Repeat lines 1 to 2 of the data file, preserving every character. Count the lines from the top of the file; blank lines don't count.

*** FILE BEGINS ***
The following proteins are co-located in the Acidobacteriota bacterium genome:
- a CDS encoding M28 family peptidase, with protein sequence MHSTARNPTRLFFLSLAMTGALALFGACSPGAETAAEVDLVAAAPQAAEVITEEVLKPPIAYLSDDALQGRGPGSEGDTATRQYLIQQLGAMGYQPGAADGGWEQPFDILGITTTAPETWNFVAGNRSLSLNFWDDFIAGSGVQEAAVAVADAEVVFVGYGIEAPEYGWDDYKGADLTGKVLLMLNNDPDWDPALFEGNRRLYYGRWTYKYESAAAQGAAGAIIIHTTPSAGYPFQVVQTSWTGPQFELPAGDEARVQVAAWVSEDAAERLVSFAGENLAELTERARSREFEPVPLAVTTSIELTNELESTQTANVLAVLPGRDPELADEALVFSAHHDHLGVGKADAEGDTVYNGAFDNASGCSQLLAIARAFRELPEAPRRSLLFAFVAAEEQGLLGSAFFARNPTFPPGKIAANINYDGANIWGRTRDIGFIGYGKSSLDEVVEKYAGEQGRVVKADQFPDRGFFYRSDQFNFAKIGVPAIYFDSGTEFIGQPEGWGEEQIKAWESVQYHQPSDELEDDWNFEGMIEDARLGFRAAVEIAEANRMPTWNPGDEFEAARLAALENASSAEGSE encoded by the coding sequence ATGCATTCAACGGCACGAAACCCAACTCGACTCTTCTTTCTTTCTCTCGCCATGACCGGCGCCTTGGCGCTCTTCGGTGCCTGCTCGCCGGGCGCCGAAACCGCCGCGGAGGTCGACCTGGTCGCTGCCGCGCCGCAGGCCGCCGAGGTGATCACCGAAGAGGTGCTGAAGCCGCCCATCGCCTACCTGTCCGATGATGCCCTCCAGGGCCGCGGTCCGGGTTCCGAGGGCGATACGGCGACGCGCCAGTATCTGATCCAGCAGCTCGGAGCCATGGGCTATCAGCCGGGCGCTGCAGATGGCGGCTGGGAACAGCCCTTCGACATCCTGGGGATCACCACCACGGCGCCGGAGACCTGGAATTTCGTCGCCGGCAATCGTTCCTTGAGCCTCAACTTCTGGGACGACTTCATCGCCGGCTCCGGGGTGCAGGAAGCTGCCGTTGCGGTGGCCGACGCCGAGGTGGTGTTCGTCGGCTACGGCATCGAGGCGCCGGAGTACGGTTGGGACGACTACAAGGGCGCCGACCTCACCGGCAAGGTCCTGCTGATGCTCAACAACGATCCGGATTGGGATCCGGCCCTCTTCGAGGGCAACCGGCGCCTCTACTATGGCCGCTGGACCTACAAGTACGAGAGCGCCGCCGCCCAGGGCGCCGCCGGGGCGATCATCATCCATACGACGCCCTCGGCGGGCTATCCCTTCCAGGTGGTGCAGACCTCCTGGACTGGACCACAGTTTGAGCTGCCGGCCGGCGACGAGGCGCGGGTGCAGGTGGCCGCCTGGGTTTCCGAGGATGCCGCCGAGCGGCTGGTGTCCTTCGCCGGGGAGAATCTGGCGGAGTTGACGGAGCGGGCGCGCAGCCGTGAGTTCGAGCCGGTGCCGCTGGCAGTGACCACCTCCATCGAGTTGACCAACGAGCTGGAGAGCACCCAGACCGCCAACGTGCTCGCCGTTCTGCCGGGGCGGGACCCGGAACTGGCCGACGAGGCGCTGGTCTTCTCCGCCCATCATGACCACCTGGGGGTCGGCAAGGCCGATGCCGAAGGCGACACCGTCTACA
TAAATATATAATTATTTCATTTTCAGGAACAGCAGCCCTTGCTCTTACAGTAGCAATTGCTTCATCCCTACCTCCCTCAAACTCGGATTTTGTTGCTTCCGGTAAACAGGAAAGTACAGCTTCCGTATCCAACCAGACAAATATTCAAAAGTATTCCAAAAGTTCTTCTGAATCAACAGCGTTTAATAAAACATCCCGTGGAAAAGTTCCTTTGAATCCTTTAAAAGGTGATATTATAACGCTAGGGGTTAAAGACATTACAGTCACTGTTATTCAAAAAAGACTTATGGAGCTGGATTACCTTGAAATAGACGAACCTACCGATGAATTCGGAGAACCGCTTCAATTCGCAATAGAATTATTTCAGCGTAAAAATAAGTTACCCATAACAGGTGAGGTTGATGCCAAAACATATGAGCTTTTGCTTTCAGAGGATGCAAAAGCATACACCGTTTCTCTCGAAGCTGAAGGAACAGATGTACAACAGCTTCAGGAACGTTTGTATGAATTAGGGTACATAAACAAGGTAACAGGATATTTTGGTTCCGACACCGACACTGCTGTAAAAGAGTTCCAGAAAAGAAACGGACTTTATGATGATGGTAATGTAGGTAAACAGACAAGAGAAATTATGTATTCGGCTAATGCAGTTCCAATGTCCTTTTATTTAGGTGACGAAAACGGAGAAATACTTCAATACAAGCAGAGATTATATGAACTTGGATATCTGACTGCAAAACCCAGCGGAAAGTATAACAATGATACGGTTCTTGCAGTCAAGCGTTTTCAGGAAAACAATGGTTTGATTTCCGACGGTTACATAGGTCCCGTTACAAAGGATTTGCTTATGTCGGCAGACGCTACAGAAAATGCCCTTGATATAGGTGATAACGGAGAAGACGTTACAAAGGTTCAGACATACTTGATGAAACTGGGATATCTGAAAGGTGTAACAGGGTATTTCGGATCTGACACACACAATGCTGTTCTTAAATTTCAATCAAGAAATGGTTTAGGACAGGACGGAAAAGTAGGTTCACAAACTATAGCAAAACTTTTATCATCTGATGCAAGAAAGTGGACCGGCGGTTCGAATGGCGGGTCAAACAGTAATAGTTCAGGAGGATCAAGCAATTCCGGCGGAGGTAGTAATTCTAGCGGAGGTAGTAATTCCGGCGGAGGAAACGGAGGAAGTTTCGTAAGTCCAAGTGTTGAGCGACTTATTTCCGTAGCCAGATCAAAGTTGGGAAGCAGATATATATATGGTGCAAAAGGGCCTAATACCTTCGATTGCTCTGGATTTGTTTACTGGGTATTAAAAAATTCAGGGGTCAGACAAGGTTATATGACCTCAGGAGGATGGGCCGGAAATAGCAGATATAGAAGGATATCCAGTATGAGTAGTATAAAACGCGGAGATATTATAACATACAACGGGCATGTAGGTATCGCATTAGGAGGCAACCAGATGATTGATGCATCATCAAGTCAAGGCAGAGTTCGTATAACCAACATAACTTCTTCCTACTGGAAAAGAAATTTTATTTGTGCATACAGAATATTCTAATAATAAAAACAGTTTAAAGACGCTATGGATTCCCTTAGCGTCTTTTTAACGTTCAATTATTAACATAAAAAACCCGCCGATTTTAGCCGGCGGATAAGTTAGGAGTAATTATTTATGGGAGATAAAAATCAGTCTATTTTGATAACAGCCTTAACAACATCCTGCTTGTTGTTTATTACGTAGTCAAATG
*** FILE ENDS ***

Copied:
The following proteins are co-located in the Acidobacteriota bacterium genome:
- a CDS encoding M28 family peptidase, with protein sequence MHSTARNPTRLFFLSLAMTGALALFGACSPGAETAAEVDLVAAAPQAAEVITEEVLKPPIAYLSDDALQGRGPGSEGDTATRQYLIQQLGAMGYQPGAADGGWEQPFDILGITTTAPETWNFVAGNRSLSLNFWDDFIAGSGVQEAAVAVADAEVVFVGYGIEAPEYGWDDYKGADLTGKVLLMLNNDPDWDPALFEGNRRLYYGRWTYKYESAAAQGAAGAIIIHTTPSAGYPFQVVQTSWTGPQFELPAGDEARVQVAAWVSEDAAERLVSFAGENLAELTERARSREFEPVPLAVTTSIELTNELESTQTANVLAVLPGRDPELADEALVFSAHHDHLGVGKADAEGDTVYNGAFDNASGCSQLLAIARAFRELPEAPRRSLLFAFVAAEEQGLLGSAFFARNPTFPPGKIAANINYDGANIWGRTRDIGFIGYGKSSLDEVVEKYAGEQGRVVKADQFPDRGFFYRSDQFNFAKIGVPAIYFDSGTEFIGQPEGWGEEQIKAWESVQYHQPSDELEDDWNFEGMIEDARLGFRAAVEIAEANRMPTWNPGDEFEAARLAALENASSAEGSE encoded by the coding sequence ATGCATTCAACGGCACGAAACCCAACTCGACTCTTCTTTCTTTCTCTCGCCATGACCGGCGCCTTGGCGCTCTTCGGTGCCTGCTCGCCGGGCGCCGAAACCGCCGCGGAGGTCGACCTGGTCGCTGCCGCGCCGCAGGCCGCCGAGGTGATCACCGAAGAGGTGCTGAAGCCGCCCATCGCCTACCTGTCCGATGATGCCCTCCAGGGCCGCGGTCCGGGTTCCGAGGGCGATACGGCGACGCGCCAGTATCTGATCCAGCAGCTCGGAGCCATGGGCTATCAGCCGGGCGCTGCAGATGGCGGCTGGGAACAGCCCTTCGACATCCTGGGGATCACCACCACGGCGCCGGAGACCTGGAATTTCGTCGCCGGCAATCGTTCCTTGAGCCTCAACTTCTGGGACGACTTCATCGCCGGCTCCGGGGTGCAGGAAGCTGCCGTTGCGGTGGCCGACGCCGAGGTGGTGTTCGTCGGCTACGGCATCGAGGCGCCGGAGTACGGTTGGGACGACTACAAGGGCGCCGACCTCACCGGCAAGGTCCTGCTGATGCTCAACAACGATCCGGATTGGGATCCGGCCCTCTTCGAGGGCAACCGGCGCCTCTACTATGGCCGCTGGACCTACAAGTACGAGAGCGCCGCCGCCCAGGGCGCCGCCGGGGCGATCATCATCCATACGACGCCCTCGGCGGGCTATCCCTTCCAGGTGGTGCAGACCTCCTGGACTGGACCACAGTTTGAGCTGCCGGCCGGCGACGAGGCGCGGGTGCAGGTGGCCGCCTGGGTTTCCGAGGATGCCGCCGAGCGGCTGGTGTCCTTCGCCGGGGAGAATCTGGCGGAGTTGACGGAGCGGGCGCGCAGCCGTGAGTTCGAGCCGGTGCCGCTGGCAGTGACCACCTCCATCGAGTTGACCAACGAGCTGGAGAGCACCCAGACCGCCAACGTGCTCGCCGTTCTGCCGGGGCGGGACCCGGAACTGGCCGACGAGGCGCTGGTCTTCTCCGCCCATCATGACCACCTGGGGGTCGGCAAGGCCGATGCCGAAGGCGACACCGTCTACA